The Iranian Revolution certainly encouraged religious revivalists in the Islamic world to seek political power, but those groups have followed their own path. The young people who took to the streets across the Islamic world last year do not appear willing to accept new governments that ignore their voices and limit their freedoms. They may wish for a government more in line with Islam, but I doubt we’ll see a repeat of the Iranian Revolution.

Iran seems to recognize – though does not accept – that it is no longer the standard-bearer of revolution in the Islamic world. As the New York Times reported on February 2, the Iranian government’s recent attempt to rebrand the Arab Spring as the “Islamic Awakening” flopped, both with Muslims in other countries and with its own people. According to the paper, “One popular text message, circulated widely on cellphones around the capital [Tehran], went: ‘If you’re having trouble sleeping at night, don’t worry: it’s not the high prices, poverty, or unemployment. You are suffering from Islamic Awakening.’”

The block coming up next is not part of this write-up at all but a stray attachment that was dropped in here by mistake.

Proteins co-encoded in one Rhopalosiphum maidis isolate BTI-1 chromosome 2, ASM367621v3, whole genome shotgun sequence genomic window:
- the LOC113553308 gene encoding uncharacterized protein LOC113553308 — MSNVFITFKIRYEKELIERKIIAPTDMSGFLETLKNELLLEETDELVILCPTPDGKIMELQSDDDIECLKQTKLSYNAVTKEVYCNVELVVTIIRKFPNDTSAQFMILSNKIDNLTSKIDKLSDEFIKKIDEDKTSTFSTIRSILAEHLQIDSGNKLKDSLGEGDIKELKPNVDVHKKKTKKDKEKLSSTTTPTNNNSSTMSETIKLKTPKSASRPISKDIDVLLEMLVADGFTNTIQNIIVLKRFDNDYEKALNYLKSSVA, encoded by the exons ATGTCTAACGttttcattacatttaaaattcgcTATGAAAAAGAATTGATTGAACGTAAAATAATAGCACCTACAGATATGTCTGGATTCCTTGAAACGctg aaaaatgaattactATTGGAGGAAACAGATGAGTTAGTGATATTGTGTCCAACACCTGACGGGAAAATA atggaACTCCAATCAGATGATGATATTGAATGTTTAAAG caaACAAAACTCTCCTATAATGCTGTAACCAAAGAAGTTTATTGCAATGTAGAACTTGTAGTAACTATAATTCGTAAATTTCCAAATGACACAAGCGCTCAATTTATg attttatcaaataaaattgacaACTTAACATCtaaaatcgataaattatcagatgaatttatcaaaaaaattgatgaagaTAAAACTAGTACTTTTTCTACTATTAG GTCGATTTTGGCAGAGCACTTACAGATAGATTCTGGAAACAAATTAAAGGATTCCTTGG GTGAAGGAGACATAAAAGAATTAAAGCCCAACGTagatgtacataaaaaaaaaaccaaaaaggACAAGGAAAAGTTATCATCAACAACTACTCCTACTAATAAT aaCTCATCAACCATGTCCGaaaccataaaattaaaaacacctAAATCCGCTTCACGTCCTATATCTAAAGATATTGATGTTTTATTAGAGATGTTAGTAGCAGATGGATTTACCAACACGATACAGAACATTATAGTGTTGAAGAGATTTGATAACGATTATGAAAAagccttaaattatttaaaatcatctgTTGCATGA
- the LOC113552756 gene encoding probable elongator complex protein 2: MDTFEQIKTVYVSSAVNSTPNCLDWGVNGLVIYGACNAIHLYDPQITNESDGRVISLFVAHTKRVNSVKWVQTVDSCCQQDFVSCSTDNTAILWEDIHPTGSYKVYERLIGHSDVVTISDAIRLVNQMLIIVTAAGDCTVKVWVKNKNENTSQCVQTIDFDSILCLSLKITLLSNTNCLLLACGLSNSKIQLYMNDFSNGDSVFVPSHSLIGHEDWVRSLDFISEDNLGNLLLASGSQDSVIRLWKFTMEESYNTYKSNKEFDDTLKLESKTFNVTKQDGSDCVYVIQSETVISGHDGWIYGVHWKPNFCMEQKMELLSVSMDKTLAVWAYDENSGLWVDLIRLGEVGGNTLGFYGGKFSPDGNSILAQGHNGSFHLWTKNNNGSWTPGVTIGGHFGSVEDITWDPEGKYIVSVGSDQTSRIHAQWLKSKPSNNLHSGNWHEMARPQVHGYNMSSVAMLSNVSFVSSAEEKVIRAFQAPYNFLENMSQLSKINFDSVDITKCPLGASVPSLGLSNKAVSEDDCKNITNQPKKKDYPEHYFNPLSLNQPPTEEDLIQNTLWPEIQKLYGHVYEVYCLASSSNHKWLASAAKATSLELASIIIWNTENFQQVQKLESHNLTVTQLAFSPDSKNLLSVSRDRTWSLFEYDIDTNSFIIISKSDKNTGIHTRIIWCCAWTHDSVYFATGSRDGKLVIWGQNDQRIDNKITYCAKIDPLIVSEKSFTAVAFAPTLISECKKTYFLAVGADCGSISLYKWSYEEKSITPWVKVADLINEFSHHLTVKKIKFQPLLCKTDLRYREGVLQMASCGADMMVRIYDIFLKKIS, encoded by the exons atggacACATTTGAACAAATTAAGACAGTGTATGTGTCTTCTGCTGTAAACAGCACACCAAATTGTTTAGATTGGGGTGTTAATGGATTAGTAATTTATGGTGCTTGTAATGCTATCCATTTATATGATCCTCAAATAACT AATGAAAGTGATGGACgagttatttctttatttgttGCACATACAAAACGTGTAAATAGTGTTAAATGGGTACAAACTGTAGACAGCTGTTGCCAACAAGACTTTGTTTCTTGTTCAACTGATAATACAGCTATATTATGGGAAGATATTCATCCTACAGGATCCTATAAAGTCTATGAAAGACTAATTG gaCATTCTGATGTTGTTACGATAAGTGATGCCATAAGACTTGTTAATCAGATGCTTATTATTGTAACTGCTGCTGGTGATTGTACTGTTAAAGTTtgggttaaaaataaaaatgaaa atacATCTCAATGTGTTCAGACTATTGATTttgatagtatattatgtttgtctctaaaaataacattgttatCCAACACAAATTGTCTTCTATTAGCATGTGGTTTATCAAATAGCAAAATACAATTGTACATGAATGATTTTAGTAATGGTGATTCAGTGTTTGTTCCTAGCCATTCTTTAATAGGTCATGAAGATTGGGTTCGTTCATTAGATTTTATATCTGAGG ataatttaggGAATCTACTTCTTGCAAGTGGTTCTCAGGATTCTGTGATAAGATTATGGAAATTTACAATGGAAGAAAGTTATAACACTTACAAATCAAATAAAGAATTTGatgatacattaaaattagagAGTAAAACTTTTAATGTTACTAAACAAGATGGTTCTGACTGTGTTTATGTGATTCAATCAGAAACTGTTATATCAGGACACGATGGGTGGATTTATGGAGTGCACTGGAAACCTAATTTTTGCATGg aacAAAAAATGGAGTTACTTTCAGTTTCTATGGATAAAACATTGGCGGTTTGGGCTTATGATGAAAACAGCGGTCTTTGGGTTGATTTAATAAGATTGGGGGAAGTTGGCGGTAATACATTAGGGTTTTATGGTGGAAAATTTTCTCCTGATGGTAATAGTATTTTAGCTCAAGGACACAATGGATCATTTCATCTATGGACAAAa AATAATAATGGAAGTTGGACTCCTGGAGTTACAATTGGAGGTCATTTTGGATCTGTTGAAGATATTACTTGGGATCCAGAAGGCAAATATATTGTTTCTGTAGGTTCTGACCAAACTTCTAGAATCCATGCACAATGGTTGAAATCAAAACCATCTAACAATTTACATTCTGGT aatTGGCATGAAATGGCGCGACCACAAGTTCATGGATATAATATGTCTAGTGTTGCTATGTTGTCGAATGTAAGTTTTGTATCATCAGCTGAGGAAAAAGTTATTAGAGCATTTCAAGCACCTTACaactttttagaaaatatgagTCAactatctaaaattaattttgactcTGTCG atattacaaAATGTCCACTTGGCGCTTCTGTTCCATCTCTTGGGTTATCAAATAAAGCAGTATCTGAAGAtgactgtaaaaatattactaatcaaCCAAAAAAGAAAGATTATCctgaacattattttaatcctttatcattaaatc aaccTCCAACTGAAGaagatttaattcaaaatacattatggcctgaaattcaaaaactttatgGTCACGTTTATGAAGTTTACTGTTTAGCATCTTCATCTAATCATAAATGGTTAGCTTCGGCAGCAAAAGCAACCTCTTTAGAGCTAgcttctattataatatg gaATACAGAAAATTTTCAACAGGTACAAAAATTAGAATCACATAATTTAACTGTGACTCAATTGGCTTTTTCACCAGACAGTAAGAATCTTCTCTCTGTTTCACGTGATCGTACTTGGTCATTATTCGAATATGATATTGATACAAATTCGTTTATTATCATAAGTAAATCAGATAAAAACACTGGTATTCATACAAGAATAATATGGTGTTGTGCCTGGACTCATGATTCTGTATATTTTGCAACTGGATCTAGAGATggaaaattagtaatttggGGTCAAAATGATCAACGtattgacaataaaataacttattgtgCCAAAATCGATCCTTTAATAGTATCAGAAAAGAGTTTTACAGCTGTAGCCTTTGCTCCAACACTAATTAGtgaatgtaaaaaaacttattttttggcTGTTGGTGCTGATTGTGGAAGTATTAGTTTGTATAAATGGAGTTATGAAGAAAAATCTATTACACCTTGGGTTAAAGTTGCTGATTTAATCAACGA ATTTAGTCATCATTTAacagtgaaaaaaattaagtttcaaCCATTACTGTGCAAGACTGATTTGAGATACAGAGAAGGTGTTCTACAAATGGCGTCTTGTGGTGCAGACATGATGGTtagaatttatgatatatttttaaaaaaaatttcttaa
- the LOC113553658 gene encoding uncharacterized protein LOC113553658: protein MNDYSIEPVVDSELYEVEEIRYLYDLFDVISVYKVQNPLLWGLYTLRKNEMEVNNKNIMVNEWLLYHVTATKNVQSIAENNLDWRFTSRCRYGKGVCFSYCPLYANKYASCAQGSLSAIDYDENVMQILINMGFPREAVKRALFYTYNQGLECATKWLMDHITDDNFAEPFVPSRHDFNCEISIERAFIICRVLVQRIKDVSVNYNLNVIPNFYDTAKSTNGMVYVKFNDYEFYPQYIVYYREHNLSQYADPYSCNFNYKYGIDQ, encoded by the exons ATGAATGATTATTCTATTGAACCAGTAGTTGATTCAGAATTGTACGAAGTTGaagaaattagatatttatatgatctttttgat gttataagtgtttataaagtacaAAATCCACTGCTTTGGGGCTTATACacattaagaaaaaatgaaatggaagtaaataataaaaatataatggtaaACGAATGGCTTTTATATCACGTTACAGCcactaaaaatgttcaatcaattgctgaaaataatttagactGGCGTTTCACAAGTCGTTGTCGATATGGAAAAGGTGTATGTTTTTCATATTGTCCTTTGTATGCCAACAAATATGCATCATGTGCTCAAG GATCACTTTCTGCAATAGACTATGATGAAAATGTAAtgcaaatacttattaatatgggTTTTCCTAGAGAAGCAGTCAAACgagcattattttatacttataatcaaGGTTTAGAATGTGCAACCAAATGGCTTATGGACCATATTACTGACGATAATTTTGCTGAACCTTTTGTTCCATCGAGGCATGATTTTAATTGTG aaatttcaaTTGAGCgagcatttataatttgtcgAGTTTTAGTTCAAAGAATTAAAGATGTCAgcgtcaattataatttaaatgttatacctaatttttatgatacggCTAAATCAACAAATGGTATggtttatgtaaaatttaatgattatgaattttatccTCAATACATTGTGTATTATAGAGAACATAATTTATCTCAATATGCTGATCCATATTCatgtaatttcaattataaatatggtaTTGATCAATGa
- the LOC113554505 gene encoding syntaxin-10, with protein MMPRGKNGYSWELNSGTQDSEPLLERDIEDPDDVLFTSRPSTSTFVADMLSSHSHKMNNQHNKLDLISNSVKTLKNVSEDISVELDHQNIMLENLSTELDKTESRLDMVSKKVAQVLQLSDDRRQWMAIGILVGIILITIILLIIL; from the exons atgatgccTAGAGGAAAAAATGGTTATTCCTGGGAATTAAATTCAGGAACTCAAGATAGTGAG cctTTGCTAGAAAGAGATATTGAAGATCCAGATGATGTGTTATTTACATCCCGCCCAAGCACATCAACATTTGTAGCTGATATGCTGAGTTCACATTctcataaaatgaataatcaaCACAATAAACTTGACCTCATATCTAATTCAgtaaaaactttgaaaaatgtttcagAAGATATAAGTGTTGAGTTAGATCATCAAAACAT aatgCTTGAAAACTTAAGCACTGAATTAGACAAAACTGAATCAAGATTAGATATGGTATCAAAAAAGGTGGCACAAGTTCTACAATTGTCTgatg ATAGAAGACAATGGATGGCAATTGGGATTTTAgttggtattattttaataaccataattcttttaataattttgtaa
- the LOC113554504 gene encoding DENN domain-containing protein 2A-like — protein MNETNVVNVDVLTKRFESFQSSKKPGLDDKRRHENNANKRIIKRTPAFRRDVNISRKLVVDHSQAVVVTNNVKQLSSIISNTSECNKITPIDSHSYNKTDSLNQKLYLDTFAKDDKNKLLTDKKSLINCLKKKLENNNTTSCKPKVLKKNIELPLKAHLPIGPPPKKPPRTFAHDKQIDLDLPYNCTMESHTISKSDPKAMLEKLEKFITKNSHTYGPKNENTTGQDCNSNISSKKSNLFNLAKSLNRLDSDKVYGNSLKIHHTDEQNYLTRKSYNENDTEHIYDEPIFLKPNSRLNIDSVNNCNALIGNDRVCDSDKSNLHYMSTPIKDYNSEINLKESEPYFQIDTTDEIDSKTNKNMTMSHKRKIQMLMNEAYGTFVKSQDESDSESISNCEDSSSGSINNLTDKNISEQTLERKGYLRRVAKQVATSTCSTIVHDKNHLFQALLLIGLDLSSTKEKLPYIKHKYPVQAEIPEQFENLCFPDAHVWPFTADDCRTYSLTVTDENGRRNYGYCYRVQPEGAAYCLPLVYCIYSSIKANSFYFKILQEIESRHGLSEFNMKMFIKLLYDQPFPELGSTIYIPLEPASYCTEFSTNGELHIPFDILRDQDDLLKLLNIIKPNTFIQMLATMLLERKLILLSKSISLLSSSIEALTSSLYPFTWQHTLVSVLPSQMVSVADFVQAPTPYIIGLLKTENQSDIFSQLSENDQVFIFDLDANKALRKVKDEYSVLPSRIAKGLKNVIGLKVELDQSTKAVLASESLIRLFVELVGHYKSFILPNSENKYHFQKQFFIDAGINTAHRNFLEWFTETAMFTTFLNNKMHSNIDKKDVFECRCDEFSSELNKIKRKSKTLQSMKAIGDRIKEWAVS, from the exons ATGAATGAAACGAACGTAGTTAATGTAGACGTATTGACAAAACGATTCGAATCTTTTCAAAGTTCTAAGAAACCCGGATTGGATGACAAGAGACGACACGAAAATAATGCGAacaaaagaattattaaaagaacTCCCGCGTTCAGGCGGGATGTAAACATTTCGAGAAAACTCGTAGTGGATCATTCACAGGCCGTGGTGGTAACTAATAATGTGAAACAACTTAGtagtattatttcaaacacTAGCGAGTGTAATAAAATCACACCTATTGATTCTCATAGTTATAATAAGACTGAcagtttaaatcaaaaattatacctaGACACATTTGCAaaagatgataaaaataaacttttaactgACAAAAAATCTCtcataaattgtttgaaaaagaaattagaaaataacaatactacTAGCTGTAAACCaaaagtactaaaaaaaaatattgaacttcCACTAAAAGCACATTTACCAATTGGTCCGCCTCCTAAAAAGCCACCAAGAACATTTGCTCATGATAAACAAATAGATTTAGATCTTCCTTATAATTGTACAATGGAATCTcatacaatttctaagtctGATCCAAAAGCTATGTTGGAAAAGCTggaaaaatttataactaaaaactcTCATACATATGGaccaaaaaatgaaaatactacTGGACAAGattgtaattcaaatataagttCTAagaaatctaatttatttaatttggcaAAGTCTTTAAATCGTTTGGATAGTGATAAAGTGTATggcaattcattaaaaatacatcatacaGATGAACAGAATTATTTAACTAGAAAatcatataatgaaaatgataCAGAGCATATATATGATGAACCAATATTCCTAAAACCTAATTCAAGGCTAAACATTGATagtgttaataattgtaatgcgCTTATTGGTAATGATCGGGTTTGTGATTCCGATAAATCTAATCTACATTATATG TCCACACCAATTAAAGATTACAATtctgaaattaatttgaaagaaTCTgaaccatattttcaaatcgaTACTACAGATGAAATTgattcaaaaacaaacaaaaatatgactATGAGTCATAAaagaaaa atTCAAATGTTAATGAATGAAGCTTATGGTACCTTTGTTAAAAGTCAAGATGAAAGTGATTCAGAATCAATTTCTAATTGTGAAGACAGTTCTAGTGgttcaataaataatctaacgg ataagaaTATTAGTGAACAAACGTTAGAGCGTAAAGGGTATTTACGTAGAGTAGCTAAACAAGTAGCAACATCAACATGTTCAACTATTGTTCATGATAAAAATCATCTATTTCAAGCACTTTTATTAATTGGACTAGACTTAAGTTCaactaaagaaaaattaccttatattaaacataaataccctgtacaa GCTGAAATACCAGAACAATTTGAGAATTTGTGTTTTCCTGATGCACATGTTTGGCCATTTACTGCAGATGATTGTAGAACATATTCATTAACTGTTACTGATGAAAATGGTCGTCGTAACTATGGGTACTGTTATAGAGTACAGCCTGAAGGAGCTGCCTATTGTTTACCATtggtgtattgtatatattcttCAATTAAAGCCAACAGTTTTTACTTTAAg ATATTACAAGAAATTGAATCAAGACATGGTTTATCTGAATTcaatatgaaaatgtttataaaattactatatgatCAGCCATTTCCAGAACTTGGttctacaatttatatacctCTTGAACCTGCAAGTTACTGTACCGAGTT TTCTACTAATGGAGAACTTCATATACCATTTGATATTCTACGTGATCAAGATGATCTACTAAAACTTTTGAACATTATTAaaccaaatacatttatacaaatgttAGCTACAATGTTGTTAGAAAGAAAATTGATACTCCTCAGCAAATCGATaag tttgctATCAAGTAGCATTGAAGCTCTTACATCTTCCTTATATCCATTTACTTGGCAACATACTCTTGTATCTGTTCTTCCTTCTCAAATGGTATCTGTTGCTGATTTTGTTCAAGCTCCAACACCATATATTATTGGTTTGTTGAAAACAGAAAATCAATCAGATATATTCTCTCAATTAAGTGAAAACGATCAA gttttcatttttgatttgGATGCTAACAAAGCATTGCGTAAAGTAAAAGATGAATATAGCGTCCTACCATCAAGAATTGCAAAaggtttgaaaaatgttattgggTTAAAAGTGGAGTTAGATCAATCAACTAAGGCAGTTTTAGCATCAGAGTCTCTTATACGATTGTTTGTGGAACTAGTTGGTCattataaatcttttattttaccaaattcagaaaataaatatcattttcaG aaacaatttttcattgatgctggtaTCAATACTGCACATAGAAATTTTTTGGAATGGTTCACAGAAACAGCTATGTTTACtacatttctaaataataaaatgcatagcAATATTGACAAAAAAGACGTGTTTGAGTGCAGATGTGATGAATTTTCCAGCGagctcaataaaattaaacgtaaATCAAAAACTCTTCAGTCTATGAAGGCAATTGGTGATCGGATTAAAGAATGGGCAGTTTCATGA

If Persepolis has taught us anything, it is that the Iranian people persevere. The winds of change wrought by the Iranian Revolution, which in turn helped to influence the Arab Spring, may yet blow through Iran once more.

Dr. Kelly J. Shannon, an Assistant Professor of History at the University of Alaska Anchorage, specializes in the history of 20th century U.S. foreign relations with a particular focus on the Islamic world and women’s rights. Her current research project, “Veiled Intentions: Islam, Global Feminism, and U.S. Foreign Policy Since the Late 1970s” traces how broad American public concern for Muslim women’s rights has been integrated into U.S. foreign policy toward Islamic countries since 1979.